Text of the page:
The actual amount saved annually has also fallen steadily, to just over €8bn last year, but Irish households have also seen a significant decline in disposable income , which fell again marginally in 2013 to under €87bn from a peak of €102bn in 2008. Consumer spending has also fallen since the peak of the boom and the decline is therefore not driven by a rise in household saving- the weakness in consumption over recent years clearly reflects pressure on household incomes rather than any surge in precautionary savings. Indeed, the  fall in the savings ratio can be seen as households seeking to contain the fall in consumption by dipping in to savings.The savings ratio is still higher than it was prior to the crash, it must be said,  but is probably not the font for additional spending envisaged by many forecasters, including the IMF. The scale of data revisions also cautions against hanging any projection for an upturn in consumption on a change in the ratio.

Irish Consumer Spending continues to Disappoint

According to the CSO’s first estimate, the Irish economy, as measured by real GDP, contracted by 0.3% in 2013. This was well below the consensus , which envisaged modest growth, largely reflecting an unexpected plunge in activity in the final quarter, which left real GDP in q4 0.7% below the figure a year earlier. This in turn now makes it less likely that average growth in 2014 will be above 2% as the current consensus expects.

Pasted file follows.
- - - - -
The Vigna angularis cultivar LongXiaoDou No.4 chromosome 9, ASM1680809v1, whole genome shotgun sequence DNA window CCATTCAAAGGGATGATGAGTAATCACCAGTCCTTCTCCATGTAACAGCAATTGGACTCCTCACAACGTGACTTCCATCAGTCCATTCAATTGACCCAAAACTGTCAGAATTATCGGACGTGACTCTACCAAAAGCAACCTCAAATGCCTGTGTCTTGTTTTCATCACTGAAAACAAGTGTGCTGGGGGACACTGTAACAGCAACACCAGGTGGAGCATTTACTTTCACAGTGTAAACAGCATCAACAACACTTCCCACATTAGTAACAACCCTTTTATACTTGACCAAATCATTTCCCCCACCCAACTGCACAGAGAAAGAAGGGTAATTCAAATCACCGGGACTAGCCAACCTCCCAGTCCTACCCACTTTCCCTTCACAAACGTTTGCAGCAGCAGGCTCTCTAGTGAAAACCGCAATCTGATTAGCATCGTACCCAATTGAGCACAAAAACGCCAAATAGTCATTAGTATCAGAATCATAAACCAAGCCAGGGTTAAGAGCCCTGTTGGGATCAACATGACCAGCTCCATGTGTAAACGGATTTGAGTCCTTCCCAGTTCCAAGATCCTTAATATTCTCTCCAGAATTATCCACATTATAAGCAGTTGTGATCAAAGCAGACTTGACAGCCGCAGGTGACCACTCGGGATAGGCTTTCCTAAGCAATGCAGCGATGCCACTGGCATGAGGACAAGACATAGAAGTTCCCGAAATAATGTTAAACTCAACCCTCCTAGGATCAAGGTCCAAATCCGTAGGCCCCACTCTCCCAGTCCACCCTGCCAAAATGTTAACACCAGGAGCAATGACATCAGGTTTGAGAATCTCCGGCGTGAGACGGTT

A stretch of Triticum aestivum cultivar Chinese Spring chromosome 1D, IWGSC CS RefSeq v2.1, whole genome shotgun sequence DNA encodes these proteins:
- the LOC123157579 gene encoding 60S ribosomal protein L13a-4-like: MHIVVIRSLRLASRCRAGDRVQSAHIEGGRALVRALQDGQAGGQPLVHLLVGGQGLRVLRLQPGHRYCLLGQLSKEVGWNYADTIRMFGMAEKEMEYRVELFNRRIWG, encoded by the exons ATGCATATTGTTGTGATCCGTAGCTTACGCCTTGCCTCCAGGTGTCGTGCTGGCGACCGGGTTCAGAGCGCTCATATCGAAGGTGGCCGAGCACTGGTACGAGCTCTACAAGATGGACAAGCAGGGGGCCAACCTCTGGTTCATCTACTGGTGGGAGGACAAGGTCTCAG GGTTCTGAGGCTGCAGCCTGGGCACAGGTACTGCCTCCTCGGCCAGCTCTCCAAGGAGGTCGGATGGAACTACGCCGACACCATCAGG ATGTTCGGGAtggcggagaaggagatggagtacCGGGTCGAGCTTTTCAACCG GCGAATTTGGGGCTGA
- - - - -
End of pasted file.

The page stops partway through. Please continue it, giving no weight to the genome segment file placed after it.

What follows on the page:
Much has been made of the impact from the Patent Cliff on Irish merchandise exports and hence GDP ( the corollary, a fall in multinational profits, helped to boost GNP, the income of Irish residents, by 3.4%) but a key concern for the Government must be the continued weakness of consumer spending. Personal consumption in volume terms fell by 1.1% last year against a Department of Finance expectation of -0.2%. Moreover, consumption fell in the final quarter and the annual change in q4 was also -1.1% which makes the Department’s forecast of 1.8% average growth in consumption this year look a little optimistic.

A number of indicators would point to stronger consumption than has emerged. Consumer confidence, for example, has risen sharply and is currently back at levels last seen in early 2007. Employment is also rising strongly, by  2.4% on average last year, which offset a 0.7% decline in average wage earnings implying a net increase in total wage income. The retail sales data has also been positive, with a volume  rise of 0.7% in 2013 or 0.8% if one excludes cars.